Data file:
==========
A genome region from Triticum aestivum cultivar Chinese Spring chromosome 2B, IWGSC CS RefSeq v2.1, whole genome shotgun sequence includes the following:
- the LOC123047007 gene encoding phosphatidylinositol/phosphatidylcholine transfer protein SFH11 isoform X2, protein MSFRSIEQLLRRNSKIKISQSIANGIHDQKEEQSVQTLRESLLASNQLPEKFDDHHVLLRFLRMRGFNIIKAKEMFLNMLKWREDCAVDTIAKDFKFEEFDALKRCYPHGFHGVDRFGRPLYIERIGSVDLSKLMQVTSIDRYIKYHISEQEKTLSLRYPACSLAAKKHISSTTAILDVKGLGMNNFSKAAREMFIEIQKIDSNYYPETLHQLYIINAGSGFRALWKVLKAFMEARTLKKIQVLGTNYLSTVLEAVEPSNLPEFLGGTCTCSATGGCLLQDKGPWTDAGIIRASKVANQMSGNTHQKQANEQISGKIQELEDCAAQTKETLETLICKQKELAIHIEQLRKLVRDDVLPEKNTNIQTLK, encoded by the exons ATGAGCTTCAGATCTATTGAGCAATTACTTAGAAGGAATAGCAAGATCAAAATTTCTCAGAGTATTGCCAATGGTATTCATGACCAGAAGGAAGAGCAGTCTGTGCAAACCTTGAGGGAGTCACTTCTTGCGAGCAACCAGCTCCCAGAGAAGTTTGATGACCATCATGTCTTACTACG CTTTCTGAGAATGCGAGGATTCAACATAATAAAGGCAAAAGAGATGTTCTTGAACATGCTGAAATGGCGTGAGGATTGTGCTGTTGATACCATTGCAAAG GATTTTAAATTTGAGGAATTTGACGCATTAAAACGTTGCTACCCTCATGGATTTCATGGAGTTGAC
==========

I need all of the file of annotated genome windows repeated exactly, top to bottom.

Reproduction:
A genome region from Triticum aestivum cultivar Chinese Spring chromosome 2B, IWGSC CS RefSeq v2.1, whole genome shotgun sequence includes the following:
- the LOC123047007 gene encoding phosphatidylinositol/phosphatidylcholine transfer protein SFH11 isoform X2, protein MSFRSIEQLLRRNSKIKISQSIANGIHDQKEEQSVQTLRESLLASNQLPEKFDDHHVLLRFLRMRGFNIIKAKEMFLNMLKWREDCAVDTIAKDFKFEEFDALKRCYPHGFHGVDRFGRPLYIERIGSVDLSKLMQVTSIDRYIKYHISEQEKTLSLRYPACSLAAKKHISSTTAILDVKGLGMNNFSKAAREMFIEIQKIDSNYYPETLHQLYIINAGSGFRALWKVLKAFMEARTLKKIQVLGTNYLSTVLEAVEPSNLPEFLGGTCTCSATGGCLLQDKGPWTDAGIIRASKVANQMSGNTHQKQANEQISGKIQELEDCAAQTKETLETLICKQKELAIHIEQLRKLVRDDVLPEKNTNIQTLK, encoded by the exons ATGAGCTTCAGATCTATTGAGCAATTACTTAGAAGGAATAGCAAGATCAAAATTTCTCAGAGTATTGCCAATGGTATTCATGACCAGAAGGAAGAGCAGTCTGTGCAAACCTTGAGGGAGTCACTTCTTGCGAGCAACCAGCTCCCAGAGAAGTTTGATGACCATCATGTCTTACTACG CTTTCTGAGAATGCGAGGATTCAACATAATAAAGGCAAAAGAGATGTTCTTGAACATGCTGAAATGGCGTGAGGATTGTGCTGTTGATACCATTGCAAAG GATTTTAAATTTGAGGAATTTGACGCATTAAAACGTTGCTACCCTCATGGATTTCATGGAGTTGAC